Abraham Horowitz thought he was dead. Maybe this was what death was like, desolate and bleak, no different than his last few years of sheer misery, humiliation and pain. He already felt he was in Hell, for Buchenwald was a Hell on earth, but what was going on now? Just where was he exactly? His glasses had been smashed by a **** guard months ago, and now he couldn't understand why he could not make out the hazy figures of the guards barking out orders and smashing the butts of their rifles into the heads and backs of tormented inmates. All that seemed to exist were walking skeletons aimlessly drifting about in the blowing wind.
His situation was always dire, but today was an indescribably odd day. It wasn't good or bad. Lately, little aroused Abraham to ponder upon as he had long ago begun to believe that he was an animal and not a man. After all, different walks of life were thrown away like subhuman trash—left for the flies to feast upon—and it had powerfully defined the ghastly surroundings of his disgraceful existence. People who once were somebody to someone had soon become nobody in the world. The rotting corpses proved that out. Since he was deemed as a beast, Abraham no longer thought or reasoned like a human being. There was no longer any reason to think or to feel or to imagine anything that could inspire his will to thrive.
The inhumanity had taken its toll. Too weak to stand, he had been fading in and out of sleep and consciousness when much of the chaos of forced marches took place. The Nazis were desperately trying to avoid encountering the allied forces that opposed them. They weren't going to give up easily as they'd sooner shake their fists and make all the prisoners suffer to the bitter end. Many of prisoners were moved out as possible, but not all went willingly. The remaining prisoners—those who weren't half dead—now had their chance to resist.
Abraham's back was leaning against the splintered, wooden wall of one of the barracks. He had tried to prop himself up in an attempt to sit up and then stand up. He only succeeded in sitting up in an awkward slouch, much to the discomfort to his bony backside. The sun beat down on him, his only solace to warm up his frail, battered body, his only comfort in his state of wasting away to the shell of the man he once was. Soon the sweet sun was quenched as he was engulfed in the shadows of a soldier standing before him.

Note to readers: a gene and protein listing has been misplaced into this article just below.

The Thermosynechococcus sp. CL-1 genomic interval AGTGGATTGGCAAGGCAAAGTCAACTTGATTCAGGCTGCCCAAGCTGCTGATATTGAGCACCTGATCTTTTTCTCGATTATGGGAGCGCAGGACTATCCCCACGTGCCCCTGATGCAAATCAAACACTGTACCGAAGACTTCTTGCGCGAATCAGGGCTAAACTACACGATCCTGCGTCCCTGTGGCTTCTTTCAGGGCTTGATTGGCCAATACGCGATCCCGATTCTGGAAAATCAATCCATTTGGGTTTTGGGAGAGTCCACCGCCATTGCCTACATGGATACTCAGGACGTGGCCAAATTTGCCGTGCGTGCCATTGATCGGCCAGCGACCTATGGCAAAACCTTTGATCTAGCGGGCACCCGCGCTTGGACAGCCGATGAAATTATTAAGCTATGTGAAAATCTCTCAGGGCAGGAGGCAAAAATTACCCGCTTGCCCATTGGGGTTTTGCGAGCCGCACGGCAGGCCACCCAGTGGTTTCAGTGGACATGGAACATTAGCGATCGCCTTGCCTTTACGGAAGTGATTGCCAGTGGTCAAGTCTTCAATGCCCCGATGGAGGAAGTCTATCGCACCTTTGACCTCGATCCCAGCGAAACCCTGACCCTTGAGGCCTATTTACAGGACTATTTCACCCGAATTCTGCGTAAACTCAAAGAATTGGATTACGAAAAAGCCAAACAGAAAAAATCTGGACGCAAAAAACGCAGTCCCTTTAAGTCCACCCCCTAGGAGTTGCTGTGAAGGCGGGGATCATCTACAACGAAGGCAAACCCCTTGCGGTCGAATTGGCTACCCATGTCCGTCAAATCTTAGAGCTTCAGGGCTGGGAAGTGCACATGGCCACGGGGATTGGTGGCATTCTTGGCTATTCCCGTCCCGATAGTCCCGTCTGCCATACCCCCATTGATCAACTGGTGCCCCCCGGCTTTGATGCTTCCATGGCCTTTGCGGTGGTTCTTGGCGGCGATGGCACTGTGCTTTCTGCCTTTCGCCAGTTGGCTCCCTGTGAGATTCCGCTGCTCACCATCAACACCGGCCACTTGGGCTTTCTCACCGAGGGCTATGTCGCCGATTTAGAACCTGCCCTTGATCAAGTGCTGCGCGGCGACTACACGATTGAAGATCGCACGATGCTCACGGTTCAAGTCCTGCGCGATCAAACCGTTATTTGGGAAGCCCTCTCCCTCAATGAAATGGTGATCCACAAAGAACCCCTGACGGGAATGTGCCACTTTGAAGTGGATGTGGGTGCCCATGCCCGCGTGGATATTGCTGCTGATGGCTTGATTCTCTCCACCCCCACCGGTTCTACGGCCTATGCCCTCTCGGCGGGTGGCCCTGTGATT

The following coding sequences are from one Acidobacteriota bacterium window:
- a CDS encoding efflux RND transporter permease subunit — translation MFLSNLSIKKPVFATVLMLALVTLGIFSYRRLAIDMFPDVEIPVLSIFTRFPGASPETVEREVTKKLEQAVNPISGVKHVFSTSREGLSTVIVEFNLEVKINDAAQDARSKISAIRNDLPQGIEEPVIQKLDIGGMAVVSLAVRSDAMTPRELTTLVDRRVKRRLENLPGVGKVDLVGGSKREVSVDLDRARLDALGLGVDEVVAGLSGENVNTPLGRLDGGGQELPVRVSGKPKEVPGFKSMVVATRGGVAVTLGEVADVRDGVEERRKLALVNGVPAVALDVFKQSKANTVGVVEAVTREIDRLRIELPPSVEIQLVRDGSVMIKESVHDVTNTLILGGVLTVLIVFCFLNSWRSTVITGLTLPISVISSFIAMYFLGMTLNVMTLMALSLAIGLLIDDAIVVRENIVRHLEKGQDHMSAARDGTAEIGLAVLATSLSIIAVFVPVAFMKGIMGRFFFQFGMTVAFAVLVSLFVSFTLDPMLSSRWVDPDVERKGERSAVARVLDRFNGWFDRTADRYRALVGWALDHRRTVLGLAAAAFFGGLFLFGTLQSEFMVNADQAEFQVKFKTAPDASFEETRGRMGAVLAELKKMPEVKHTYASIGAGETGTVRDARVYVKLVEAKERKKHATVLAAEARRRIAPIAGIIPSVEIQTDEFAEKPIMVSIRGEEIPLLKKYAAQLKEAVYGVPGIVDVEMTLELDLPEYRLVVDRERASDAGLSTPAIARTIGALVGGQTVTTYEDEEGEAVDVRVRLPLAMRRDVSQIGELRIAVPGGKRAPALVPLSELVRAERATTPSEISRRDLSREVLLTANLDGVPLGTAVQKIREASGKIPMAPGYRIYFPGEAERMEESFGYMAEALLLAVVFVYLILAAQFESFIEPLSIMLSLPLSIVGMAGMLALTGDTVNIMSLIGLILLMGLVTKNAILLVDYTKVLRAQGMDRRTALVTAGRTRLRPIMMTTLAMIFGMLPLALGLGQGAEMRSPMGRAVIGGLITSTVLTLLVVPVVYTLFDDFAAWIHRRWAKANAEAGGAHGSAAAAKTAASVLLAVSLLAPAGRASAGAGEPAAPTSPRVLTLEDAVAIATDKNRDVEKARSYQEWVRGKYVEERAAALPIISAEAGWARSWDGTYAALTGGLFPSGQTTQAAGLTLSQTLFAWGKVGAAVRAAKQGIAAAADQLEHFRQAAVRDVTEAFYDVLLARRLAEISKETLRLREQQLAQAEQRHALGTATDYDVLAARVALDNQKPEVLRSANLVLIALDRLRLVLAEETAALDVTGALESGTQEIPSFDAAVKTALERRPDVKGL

There was nothing left in him, no more will to live. He was done. No more fear flooded his mind, only thoughts of nothingness that gave him an actual period of relief. If he was still alive—he had thought—the best thing to happen would be that the soldier now in front of him end his miserable life with a bullet to his head. What once was deemed a horrendous fate now seemed like a welcome surrender
"Hey there... sprechen sie Englisch?", the man asked him. It was the worst German accent that he ever heard, but it might as well have been the voice of God.
Did he speak English? Oh, yes, he did! "Ja…Englisch", he managed to utter, in sheer bewilderment. He struggled for words to say, but they could not leave his mouth.
The man crouched down and said, “It’s okay now. You can say whatever you want, buddy.”
Abraham still struggled to speak. "That is yes...I...I... do....I do...and Hebrew... and Yiddish... German and… a bit... Polish", he answered with a parched, throaty voice. Abraham had enough strength left to place his quivering hand up to his eyes. He simply cried as the light went on in his mind. The rumors going around the camp were true! The Americans had come!
Tears are for little boys. The image of his father, scolding him for crying as a youth, dashed into mind. Abraham tried to contain himself. Weeping was one satisfaction that the inmates wanted never to give to the Nazis. Only the irrevocably broken ones begged for mercy, wailing uncontrollably as they were laughed at, mocked and scorned by their enemies. Conditioned to show no emotional response was one up on the Germans, the only control and dignity that a man had left. Self-restraint meant you were never owned by anyone.
Soon a slightly cool cup of water was placed upon Abraham’s shaking lips. He slurped at it—getting more on the ground than in his mouth—like a man coming out of years in the desert. Oh, how precious was that water! He could have drunk it by the gallons, splashed in it, played in it—danced in it! If he could only stand and be given the chance!
"Easy now, buddy”, the American advised. "My name's John, by the way". The young, freckled-face private smiled proudly, stating,”John Dunn from the good, ole USA—from Jersey...New Jersey, that is."
He was only the second soldier that Abraham ever met in this entire ordeal of brutal capture and madness of war that had a heart. The soldier was rare sight in that he showed him even an ounce of kindness. John Dunn reminded him so much of Otto Brumler that he began to weep, again. He didn't know he even had it in him, for he had stopped crying so long ago that it was as if he had forgotten how. Lately, there just weren't any more feelings left—not even hate. Oh, how he used to hate! There were only numb movements of a dead man walking about. The tears felt cleansing upon his dry and ***** face.